After the devastation of the Northridge earthquake, Southern California residents have been living on edge for the “Big One” coming.
The 1994 disaster left many without homes, jobs, or education institutions. There were 57 fatalities, and many health concerns left over.
This leaves many residents with the question: When will this happen again?
Instructional Lab Technician of Earth Science, Carly Perl, explains how referring to a fault line’s recurrence interval can tell us just that based off the frequency of the event.
“If you were to look at the recurrence interval of our San Andreas fault, we are overdue for a big one,” Perl describes.
Some early alert systems are set in place for the average person to know just when an earthquake is headed in their area.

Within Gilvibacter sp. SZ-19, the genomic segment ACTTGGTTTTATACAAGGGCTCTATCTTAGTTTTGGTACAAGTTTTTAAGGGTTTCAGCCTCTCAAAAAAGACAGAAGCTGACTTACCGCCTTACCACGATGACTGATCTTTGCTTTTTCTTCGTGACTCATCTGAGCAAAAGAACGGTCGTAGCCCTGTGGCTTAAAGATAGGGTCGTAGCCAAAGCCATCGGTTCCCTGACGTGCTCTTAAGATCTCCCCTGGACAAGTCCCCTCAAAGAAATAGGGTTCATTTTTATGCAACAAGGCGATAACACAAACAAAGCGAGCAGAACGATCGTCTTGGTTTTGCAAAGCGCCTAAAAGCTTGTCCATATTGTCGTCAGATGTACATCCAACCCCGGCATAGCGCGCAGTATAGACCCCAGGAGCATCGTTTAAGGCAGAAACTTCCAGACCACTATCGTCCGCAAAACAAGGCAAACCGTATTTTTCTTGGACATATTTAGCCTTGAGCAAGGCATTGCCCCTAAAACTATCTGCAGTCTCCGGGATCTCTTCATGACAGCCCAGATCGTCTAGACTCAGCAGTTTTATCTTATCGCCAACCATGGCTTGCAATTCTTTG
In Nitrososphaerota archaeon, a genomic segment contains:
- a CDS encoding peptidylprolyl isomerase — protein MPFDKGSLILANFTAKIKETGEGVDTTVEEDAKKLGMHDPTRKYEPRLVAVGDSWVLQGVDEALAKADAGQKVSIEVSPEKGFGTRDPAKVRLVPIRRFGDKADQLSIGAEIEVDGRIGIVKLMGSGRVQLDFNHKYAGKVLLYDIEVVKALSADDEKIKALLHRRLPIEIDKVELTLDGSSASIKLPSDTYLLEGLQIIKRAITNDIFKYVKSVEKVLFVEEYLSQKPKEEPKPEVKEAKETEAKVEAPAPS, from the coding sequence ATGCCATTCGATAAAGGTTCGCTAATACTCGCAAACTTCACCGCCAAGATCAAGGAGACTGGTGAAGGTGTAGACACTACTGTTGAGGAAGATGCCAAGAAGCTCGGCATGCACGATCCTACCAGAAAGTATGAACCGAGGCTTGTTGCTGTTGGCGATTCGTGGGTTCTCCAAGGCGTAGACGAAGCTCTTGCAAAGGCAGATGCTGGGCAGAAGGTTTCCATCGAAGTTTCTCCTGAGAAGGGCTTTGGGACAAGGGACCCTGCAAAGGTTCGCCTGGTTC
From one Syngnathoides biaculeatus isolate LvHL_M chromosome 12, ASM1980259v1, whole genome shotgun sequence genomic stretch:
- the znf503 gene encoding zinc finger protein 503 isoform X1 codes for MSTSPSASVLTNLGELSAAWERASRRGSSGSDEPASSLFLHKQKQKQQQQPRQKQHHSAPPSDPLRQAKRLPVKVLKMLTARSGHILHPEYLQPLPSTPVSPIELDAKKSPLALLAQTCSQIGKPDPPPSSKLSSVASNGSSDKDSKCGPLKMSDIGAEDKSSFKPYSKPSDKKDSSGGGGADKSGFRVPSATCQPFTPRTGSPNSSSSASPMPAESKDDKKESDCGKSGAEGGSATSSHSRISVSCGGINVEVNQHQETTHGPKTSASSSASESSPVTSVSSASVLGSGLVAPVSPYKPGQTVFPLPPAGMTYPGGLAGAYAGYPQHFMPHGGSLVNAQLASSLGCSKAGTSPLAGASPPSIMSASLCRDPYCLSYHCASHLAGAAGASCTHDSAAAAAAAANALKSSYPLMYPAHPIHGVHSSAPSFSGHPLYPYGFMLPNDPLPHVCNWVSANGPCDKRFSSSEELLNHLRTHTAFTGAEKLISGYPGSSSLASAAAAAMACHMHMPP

The Shake Alert LA app, created by the City of Los Angeles and Mayor Eric Garcetti, provides updates on tremors and when exactly to feel the shaking.
The app also gives insight on past earthquakes, and useful tools in creating a personal earthquake kit.
Eric Harnish, Vice President of Public Information, says COC’s emergency plans are comprehensive and capable of covering a wide variety of incidents.
“I think the college is prepared for a variety of campus emergencies, including earthquakes,” Harnish said.
In the case of a disaster, evacuation posters are inside each COC classroom, and earthquake drills are practiced regularly.
The campus also has an Incident Command Team that includes 40 administrators who have all had 40 hours of CERT training, and Red Cross CPR certification.
The Incident Command Team would be the first responders to a disastrous event on campus, providing students and staff with food, water and first aid supply.
Students can participate in The Great California Shakeout Day every October 27th where several communities, schools and organizations com together in practicing earthquake drills.